The Hose Question in Convention.
Among the topics submitted to the State Convention for consideration was one asking “Which is the best Hose?” This topic was assigned to a Committee of five to report upon. Of course, they could not agree, and majority and minority reports were made, both of which are presented in other columns of the JOURNAL. Neither of these considers the hose question as men of intelligence. seeking to obtain and to impart a judicial opinion, should consider it. The majority report is an argument in favor of leather hose, and denounces fabric hose ; the minority report concedes the excellence of leather hose, but makes a plea against a universal condemnation of fabric hose. Rubber hose, which is as extensively used in the Fire Service as any other, is entirely overlooked, and no distinction is made between the various kinds of fabric hose, whether linen, lined or unlined, cotton rivetted, sewed, or woven seamless. All these, good, bad and indifferent, are lumped under the one generic head of fabric hose. This fact of itself would rob these reports of any value they might otherwise possess ; while their total ignoring of rubber hose is an indication that they were*the outcroppings simply of individual preferences, based, undoubtedly, upon the experience of their writers, and wholly lacking in that research and investigation which alone could give weight to them. The Convention evidently felt that the Committee had not done justice either to themselves or the Convention, and promptly and without debate, laid both reports upon the table, whence they were not removed.
We feel very certain that the topic, in the form presented, should never have come before the Convention, It called for a positive endorsement of some particular kind of hose, and that, we do not conceive, it is the province of the State Association to do. Even if it should assume to do so, it could only be done by a small majority, one way or the other, and the minority would not be convinced in the face of their experience and convictions, by a mere matter of two or three votes. If instead of striving to solve the vexed question, put in so positive a form, as to “ which is the best hose ?” there had been an essay upon the requirements of hose, its construction, and the best means of preserving it, much information would doubtless have been obtained of value to all Firemen, and, possibly, some suggestions made which some manufacturers would have been glad to avail themselves of. It is positive information regarding hose that is wanted, not the record of personal prejudices. While the record of individual experiences in fire matters are of value, in the matter of hose, these are so varied that if every Fireman who ever handled hose was to express his individual preference, we shculd still be as far as ever from a correct answer to the conundrum the Committee had propounded to it. The simple fact is that there is good and bad leather hose; there is good and bad rubber or “ gum ” hose of various combinations ; there is good and bad linen hose ; and good and bad cotton hose in a variety of forms. Bad hose, of any manufacture, is irredeemably bad; but because there is poor hose in both the leather, linen, cotton and rubber varieties, it does not follow that either species should be irrevocably condemned. Circumstances and conditions enter largely into a satisfactory solution of the problem that is presented to purchasers of hose. What is good for one place under certain conditions and circumstances, will not do for another where the conditions are entirely dissimilar. It is the height of folly, therefore, for any man, or any body of men, to attempt to set up their dictum as to “which is the best hose.” We are very’ glad that the New York State Convention did not attempt any such ridiculous performance. Let us have fair, honest, exhaustive discussions of the subject, to the end that purchasers may have a fair means of judging of what is best calculated to fulfill its mission under given circumstances and conditions, but do not try to crowd any particular kind of hose down the throats of men who do not want that special dose.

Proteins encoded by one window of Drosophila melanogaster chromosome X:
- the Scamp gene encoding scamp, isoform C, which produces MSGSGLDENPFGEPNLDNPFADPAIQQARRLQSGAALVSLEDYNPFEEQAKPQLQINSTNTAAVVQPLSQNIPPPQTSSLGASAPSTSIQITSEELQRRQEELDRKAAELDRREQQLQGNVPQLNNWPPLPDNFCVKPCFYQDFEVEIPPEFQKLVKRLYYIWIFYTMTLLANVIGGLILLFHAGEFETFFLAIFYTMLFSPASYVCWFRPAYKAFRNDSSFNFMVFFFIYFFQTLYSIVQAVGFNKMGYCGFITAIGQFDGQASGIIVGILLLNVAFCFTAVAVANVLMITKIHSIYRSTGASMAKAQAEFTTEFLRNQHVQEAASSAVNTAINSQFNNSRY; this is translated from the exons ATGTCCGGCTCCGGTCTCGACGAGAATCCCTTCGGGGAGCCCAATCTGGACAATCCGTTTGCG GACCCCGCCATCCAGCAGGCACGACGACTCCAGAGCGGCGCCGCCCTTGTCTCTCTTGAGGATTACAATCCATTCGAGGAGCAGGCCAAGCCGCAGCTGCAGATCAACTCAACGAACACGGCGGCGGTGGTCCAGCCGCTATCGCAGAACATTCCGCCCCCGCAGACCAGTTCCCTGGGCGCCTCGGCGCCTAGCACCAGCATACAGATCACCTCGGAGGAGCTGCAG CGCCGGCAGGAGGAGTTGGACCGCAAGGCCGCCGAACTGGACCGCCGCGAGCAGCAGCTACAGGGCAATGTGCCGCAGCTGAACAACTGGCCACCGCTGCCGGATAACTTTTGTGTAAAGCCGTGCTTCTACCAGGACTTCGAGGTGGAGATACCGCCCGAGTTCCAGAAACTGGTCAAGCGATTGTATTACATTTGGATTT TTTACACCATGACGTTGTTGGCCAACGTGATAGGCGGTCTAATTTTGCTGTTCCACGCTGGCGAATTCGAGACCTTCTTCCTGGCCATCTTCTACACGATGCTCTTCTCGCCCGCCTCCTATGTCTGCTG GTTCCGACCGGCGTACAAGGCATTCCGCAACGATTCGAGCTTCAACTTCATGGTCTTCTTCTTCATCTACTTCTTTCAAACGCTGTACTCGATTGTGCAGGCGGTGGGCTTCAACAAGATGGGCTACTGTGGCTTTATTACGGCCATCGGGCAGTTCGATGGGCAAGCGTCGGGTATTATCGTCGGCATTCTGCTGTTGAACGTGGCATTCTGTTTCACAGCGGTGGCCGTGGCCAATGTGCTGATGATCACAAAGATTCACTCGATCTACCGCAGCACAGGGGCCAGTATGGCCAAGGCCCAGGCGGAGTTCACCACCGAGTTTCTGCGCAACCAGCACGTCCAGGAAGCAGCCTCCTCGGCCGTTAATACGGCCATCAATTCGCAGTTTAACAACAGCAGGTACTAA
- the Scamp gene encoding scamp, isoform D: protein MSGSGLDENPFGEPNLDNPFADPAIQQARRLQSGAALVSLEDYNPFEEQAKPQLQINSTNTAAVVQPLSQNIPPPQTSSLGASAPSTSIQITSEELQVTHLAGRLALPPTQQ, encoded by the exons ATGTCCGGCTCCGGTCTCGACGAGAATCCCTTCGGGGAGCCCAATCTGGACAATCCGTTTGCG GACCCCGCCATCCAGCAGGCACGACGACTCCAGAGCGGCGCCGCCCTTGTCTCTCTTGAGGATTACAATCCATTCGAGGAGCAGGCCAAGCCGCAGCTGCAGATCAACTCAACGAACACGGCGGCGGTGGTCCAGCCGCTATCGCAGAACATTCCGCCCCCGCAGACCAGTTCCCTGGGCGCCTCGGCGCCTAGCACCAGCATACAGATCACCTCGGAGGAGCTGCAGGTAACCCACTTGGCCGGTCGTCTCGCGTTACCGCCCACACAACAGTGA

We do not wish to be understood as casting any reflection upon the fairness or intelligence of any of the gentlemen signing the reports in question. They were called upon to express very positive opinions upon a very delicate question, not to discuss the general subject of hose. Such opinions they gave, and, no doubt, honestly gave expression to the faith that is in them. The mistake was in putting the question in a form that did not call for careful research and investigation of the subject, or the compilation of statistics bearing upon it. It is to be hoped that the Committee on Essays will, next year, have something better and more valuable on the subject, and something that the Convention will not immediately lay on the table.